Description
See full details in attachment. For this work I require a writer who is a lawyer or an expert legal writer! THE FORMAT IS LEGAL MEMO, not any of the usual college/paper formats! It is imperative to follow instructions as given. Six pages, double spaced, Times New Roman, 12 font, with pages numbers. Use headers when you are answering each of the 6 questions posed.
As for substance, use at least 2 citations to statute, and 4 citations to cases. The rest of the details and complete case is in the attachment. Please do reach out if you have questions.
You can see examples on how to format a legal memorandum here: http://www.law.cuny.edu/legal-writing/students/memorandum/memorandum-3.html or google ?legal memo.? I repeat, NO APA/CHICAGO, ETC FORMATS. A LEGAL MEMO

For this project you will be preparing an in-house memorandum to the senior partner of your law firm. Please carefully read the instructions and format required. NO ESSAY format; THIS IS A LEGAL MEMO!

Format instructions: Your memo will be an in-house memo to me, as the senior partner.

To: Mark Pullin, Senior Partner

From: Student?s Name

Subj: People v. Williams

It should have the following header: “CONFIDENTIAL – Protected by attorney-client and work product privileges.” It should 3-5 pages, double spaced, Times New Roman, 12 font, with pages numbers. Use headers when answering each of the 6 questions posed.

As for substance, use at least 2 citations to statute, and 4 citations to cases.

You can see examples on how to format a legal memorandum here: http://www.law.cuny.edu/legal-writing/students/memorandum/memorandum-3.html or google ?legal memo.? I repeat, NO APA/CHICAGO, ETC FORMATS. A LEGAL MEMO.

Factual Background:

OFFICER JONES? report:

On the evening of September 27, 2009, San Diego Police Department (S.D.P.D.) Gang Enforcement Officer Kevin Jones and his partner, Officer Smith were on patrol in San Diego when they observed Defendant WILLIAMS driving a black car northbound on West Boulevard, approaching Slauson Avenue. WILLIAMS turned eastbound on Slauson without signaling, a violation of the Vehicle Code. WILLIAMS’ driving was erratic. When making the turn onto Slauson, he entered the middle of the second lane. He veered to the left, veered to the right, veered back to the left, and then veered so far to the right that he nearly hit the curb. He made a right turn onto Brynhurst Avenue, again veering to the left and then to the right. WILLIAMS stopped ?on the curb just south of Slauson.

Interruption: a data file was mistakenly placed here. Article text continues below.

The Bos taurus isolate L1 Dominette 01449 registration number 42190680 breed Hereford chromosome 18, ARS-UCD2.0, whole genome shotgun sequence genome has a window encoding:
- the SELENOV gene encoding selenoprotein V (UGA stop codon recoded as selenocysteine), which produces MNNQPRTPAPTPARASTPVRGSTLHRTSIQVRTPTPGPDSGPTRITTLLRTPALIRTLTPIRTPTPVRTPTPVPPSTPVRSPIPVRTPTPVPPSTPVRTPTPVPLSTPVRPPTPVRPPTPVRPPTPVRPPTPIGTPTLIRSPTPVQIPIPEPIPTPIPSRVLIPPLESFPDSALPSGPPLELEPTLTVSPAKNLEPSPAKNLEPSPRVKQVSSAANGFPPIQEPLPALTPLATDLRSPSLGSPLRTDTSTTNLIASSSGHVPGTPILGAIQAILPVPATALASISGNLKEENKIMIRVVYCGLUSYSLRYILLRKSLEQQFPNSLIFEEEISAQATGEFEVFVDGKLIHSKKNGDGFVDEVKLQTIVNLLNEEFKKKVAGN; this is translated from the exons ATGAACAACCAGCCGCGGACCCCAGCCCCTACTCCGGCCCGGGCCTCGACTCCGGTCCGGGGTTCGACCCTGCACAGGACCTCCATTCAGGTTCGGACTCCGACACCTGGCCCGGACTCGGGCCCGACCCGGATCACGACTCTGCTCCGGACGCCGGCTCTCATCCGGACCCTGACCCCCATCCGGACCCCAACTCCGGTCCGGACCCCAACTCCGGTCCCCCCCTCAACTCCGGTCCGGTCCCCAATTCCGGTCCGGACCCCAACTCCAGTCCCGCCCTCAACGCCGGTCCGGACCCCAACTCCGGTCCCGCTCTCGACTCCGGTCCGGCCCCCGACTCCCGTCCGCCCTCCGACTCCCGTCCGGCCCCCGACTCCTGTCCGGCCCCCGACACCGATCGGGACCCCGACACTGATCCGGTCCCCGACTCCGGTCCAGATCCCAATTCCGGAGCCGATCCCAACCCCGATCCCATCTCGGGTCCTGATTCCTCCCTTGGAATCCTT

Due to erratic driving and the traffic violation, the Officers pulled up immediately behind WILLIAM?S car and exited their patrol vehicle. WILLIAMS (W) appeared ?very nervous.? He was attempting to use a cellular telephone, and his hands were shaking. Officer Jones told W to put the phone down, turn off the engine, and roll down his window. W complied, partially opening the window.

W’s nervousness, coupled with the facts that the stop occurred at night, in an area claimed as the territory of the Rolling 60’s criminal street gang, prompted Jones to ask W to step out of the car. W did not comply, but instead asked why he had been stopped. Jones explained the basis for the stop. Jones and W ?went back and forth,? with Jones asking W to exit the vehicle at least 10 times, and W repeatedly asking why he had been stopped. W’s reluctance to exit the vehicle appeared unusual to Jones; in his experience, most motorists comply with a direction to exit their cars ?once you explain everything to them as [he] did.? W’s voice ?shuddered? and cracked. His hands continued to shake. Jones ?who had been an officer for more than eight years and had conducted over 1,000 traffic stops?explained that W ?appeared more nervous than most people I’ve ever come in contact with on a traffic stop.? W’s refusal to exit his car indicated to Jones that ?something was wrong.?